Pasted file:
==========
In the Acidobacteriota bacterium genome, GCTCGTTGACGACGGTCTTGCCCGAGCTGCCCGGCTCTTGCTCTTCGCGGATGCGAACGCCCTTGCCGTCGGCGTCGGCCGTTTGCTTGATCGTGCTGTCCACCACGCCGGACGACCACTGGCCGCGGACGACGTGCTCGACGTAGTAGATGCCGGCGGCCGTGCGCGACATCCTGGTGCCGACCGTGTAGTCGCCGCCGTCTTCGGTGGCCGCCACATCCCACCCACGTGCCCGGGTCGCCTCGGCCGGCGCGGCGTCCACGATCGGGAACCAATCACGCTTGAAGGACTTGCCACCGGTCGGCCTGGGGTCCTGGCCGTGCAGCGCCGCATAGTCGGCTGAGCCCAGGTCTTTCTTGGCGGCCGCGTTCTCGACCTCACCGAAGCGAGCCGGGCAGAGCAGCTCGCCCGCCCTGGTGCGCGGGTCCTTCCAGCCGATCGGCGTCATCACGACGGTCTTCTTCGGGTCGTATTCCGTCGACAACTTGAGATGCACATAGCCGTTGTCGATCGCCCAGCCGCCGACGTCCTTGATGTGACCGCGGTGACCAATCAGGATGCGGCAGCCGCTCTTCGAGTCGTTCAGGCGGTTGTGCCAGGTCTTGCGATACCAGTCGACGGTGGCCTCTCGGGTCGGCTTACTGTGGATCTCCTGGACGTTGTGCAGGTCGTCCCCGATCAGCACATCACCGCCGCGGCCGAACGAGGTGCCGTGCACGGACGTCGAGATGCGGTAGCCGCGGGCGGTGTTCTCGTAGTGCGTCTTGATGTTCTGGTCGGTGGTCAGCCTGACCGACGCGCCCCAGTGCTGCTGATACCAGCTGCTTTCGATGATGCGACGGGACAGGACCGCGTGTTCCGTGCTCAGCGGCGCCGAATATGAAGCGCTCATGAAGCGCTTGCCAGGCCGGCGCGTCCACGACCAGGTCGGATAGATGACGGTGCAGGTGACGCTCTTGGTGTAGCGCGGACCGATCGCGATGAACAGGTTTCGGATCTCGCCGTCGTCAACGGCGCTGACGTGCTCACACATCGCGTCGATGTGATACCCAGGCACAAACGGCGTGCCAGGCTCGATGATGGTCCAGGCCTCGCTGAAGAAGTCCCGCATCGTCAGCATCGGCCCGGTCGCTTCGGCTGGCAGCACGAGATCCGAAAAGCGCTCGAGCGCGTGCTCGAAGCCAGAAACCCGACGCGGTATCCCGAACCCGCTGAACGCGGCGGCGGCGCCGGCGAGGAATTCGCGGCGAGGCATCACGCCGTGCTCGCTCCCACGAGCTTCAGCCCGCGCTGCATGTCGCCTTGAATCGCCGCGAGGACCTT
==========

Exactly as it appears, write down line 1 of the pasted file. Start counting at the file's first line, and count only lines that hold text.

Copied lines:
In the Acidobacteriota bacterium genome, GCTCGTTGACGACGGTCTTGCCCGAGCTGCCCGGCTCTTGCTCTTCGCGGATGCGAACGCCCTTGCCGTCGGCGTCGGCCGTTTGCTTGATCGTGCTGTCCACCACGCCGGACGACCACTGGCCGCGGACGACGTGCTCGACGTAGTAGATGCCGGCGGCCGTGCGCGACATCCTGGTGCCGACCGTGTAGTCGCCGCCGTCTTCGGTGGCCGCCACATCCCACCCACGTGCCCGGGTCGCCTCGGCCGGCGCGGCGTCCACGATCGGGAACCAATCACGCTTGAAGGACTTGCCACCGGTCGGCCTGGGGTCCTGGCCGTGCAGCGCCGCATAGTCGGCTGAGCCCAGGTCTTTCTTGGCGGCCGCGTTCTCGACCTCACCGAAGCGAGCCGGGCAGAGCAGCTCGCCCGCCCTGGTGCGCGGGTCCTTCCAGCCGATCGGCGTCATCACGACGGTCTTCTTCGGGTCGTATTCCGTCGACAACTTGAGATGCACATAGCCGTTGTCGATCGCCCAGCCGCCGACGTCCTTGATGTGACCGCGGTGACCAATCAGGATGCGGCAGCCGCTCTTCGAGTCGTTCAGGCGGTTGTGCCAGGTCTTGCGATACCAGTCGACGGTGGCCTCTCGGGTCGGCTTACTGTGGATCTCCTGGACGTTGTGCAGGTCGTCCCCGATCAGCACATCACCGCCGCGGCCGAACGAGGTGCCGTGCACGGACGTCGAGATGCGGTAGCCGCGGGCGGTGTTCTCGTAGTGCGTCTTGATGTTCTGGTCGGTGGTCAGCCTGACCGACGCGCCCCAGTGCTGCTGATACCAGCTGCTTTCGATGATGCGACGGGACAGGACCGCGTGTTCCGTGCTCAGCGGCGCCGAATATGAAGCGCTCATGAAGCGCTTGCCAGGCCGGCGCGTCCACGACCAGGTCGGATAGATGACGGTGCAGGTGACGCTCTTGGTGTAGCGCGGACCGATCGCGATGAACAGGTTTCGGATCTCGCCGTCGTCAACGGCGCTGACGTGCTCACACATCGCGTCGATGTGATACCCAGGCACAAACGGCGTGCCAGGCTCGATGATGGTCCAGGCCTCGCTGAAGAAGTCCCGCATCGTCAGCATCGGCCCGGTCGCTTCGGCTGGCAGCACGAGATCCGAAAAGCGCTCGAGCGCGTGCTCGAAGCCAGAAACCCGACGCGGTATCCCGAACCCGCTGAACGCGGCGGCGGCGCCGGCGAGGAATTCGCGGCGAGGCATCACGCCGTGCTCGCTCCCACGAGCTTCAGCCCGCGCTGCATGTCGCCTTGAATCGCCGCGAGGACCTT